The case also proved to be a lesson in how difficult it can be toreconstruct the past.

"It is really needle in a haystack," Croatti said. "Little exists before1900."

According to a summary written by Croatti and Case, Henson was sent by Sheato buy beer and returned to the shop on the night of the murder. Shea's bodywas found the next day by police - who were tipped off by a resident who saidhe heard a scuffle the night before - and an ax with blood on it was found bythe back door. The police arrested Henson at his father's home in westernEllicott City.

What followed next is the subject of conflicting newspaper reports andpublic records compiled by the researchers. A distraught Henson apparentlyoffered numerous written confessions, but his story kept changing. He said hehad fought with Shea and hit him in self-defense - sometimes claiming he useda long metal stove shaker (which was never found) and sometimes saying he usedthe handle of the ax. He said he did not mutilate the body.

At one point, he said a white man was there with him. In anotherconfession, he said he stole money that was on the store counter, but it alsowas never found.

Stories differ on whether Henson was mentally impaired, as his father andothers said, or whether he was a bright, hardworking young man with a goodreputation.

A jury found Henson guilty of murder and sentenced him to death. Hisnervous behavior and contention that he struck in self-defense inspired Gov.Frank Brown to visit Ellicott City to look into the case, Croatti said. Butbefore that could happen, a mob stormed the jail, took Henson from his celland lynched him.

Schoppert, using his experience as a retired police officer, looked at theaccounts and said, "I'm satisfied in my own mind and heart that there was norush to judgment."

Croatti and Case are not convinced, asserting Henson was not adequatelydefended by his lawyers and at least should have been convicted of a lessercrime because first-degree murder involves planning the act.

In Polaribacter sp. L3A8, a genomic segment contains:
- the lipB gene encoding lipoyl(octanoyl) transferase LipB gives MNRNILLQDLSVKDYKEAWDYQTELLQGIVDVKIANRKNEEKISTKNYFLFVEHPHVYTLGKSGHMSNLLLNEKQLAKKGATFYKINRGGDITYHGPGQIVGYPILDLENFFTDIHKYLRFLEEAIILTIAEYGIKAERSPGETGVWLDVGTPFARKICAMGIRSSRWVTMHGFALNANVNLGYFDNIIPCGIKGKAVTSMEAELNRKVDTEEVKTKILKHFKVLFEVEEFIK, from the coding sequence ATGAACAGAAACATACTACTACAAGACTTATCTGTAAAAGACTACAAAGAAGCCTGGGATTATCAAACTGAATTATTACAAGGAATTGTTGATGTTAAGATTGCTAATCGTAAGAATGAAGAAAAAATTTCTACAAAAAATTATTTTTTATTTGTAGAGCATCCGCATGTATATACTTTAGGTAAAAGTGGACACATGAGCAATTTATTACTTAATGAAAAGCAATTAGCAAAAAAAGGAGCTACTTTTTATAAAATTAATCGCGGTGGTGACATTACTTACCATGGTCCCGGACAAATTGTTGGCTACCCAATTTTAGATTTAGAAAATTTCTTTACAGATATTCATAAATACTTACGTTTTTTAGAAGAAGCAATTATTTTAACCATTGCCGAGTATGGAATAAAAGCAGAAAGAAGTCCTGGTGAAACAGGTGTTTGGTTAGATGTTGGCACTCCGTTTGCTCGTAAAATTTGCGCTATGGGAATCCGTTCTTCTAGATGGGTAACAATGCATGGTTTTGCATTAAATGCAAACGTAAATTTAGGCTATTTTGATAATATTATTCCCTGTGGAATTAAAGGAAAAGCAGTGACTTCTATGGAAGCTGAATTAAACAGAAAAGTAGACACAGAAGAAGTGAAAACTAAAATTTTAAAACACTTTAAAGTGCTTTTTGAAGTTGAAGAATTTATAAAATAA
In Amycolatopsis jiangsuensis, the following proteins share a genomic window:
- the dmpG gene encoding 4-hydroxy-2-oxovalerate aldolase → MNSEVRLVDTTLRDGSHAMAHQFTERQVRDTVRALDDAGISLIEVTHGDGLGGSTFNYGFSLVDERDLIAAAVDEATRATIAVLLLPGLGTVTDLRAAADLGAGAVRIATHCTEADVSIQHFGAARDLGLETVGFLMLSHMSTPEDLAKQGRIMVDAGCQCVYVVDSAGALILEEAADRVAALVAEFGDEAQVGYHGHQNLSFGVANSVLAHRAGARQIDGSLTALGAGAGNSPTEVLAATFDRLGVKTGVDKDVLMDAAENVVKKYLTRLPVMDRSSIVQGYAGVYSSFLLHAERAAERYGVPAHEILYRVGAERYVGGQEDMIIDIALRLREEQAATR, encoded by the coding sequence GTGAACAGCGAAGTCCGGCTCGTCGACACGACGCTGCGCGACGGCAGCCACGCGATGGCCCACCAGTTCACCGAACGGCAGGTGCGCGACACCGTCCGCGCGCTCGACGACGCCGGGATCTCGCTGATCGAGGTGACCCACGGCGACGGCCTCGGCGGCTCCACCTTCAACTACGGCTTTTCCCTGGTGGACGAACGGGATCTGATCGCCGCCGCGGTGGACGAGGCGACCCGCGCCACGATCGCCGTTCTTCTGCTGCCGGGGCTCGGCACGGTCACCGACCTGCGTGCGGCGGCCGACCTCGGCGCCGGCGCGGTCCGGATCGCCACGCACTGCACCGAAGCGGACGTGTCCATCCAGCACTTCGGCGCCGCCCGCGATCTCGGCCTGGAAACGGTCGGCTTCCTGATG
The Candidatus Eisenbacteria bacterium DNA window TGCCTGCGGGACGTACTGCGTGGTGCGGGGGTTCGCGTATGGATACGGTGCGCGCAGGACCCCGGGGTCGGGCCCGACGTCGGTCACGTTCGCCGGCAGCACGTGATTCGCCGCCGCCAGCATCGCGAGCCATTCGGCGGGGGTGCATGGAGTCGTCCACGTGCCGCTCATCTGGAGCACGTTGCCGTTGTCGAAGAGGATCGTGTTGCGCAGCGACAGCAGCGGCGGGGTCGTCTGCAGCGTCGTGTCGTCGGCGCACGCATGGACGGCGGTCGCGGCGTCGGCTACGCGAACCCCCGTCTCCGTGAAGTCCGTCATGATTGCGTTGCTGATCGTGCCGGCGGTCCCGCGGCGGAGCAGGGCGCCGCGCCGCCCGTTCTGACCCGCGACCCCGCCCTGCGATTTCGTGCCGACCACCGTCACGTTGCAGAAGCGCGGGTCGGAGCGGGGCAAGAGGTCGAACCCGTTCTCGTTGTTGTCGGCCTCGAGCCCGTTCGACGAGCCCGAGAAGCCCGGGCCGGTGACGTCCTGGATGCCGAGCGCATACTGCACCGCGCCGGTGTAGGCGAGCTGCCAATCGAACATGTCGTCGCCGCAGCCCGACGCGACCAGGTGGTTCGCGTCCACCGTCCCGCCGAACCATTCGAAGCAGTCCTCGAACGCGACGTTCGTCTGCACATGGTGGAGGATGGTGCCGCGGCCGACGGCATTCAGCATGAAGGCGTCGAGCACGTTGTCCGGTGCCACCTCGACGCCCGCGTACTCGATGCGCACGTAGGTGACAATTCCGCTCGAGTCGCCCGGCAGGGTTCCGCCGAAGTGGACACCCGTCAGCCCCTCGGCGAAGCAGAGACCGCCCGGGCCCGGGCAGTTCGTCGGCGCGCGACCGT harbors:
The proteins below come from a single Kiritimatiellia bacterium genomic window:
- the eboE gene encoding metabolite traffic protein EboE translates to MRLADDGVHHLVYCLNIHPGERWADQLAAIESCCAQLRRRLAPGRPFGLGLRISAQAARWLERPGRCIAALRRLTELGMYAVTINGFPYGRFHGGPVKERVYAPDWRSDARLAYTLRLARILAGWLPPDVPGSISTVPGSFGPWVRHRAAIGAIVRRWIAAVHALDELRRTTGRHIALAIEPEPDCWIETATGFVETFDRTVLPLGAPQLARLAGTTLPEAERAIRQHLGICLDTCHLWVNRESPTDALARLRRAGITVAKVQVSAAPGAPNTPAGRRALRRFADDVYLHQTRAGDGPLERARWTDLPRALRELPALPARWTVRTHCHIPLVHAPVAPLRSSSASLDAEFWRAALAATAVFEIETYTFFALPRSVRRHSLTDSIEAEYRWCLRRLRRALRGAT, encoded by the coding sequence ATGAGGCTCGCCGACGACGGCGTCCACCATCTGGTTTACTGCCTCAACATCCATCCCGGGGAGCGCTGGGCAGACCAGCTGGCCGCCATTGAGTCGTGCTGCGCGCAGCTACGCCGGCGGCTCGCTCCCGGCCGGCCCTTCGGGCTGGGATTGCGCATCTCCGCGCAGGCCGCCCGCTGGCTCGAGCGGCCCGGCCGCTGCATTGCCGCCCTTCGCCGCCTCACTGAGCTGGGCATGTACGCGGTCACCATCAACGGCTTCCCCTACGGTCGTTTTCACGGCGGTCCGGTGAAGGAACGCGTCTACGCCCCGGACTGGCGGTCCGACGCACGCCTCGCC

All three researchers agree that the case could have come out differentlyif it had been subjected to modern methods of investigation, forensic scienceand psychology.

"It deserved another look," said Croatti, who continues to refine his workwith Case and hopes to publish their findings someday.

In the meantime, Croatti, Schoppert and Case are considering turning theirattention to another mystery. They have been invited to spend the night at theTiber River Tavern to see if they will experience anything otherworldly.

Schoppert is not sure they will find anything, noting most unexplainedphenomena happen when you least expect it.

But, he said, "You have to have an open mind and just follow a trail whereit goes."

Ye Haunted History of Olde Ellicott City ghost tours are held Friday andSaturday nights through Nov. 29. Tours leave from the county tourism officeentrance behind the post office on Main Street at 7 p.m. and 8:30 p.m. Ticketsare $8 for adults and $6 for children and seniors. Call 410-313-1439 forreservations or go to www. vi sithowardcounty.com.

Copyright © 2015, The Baltimore Sun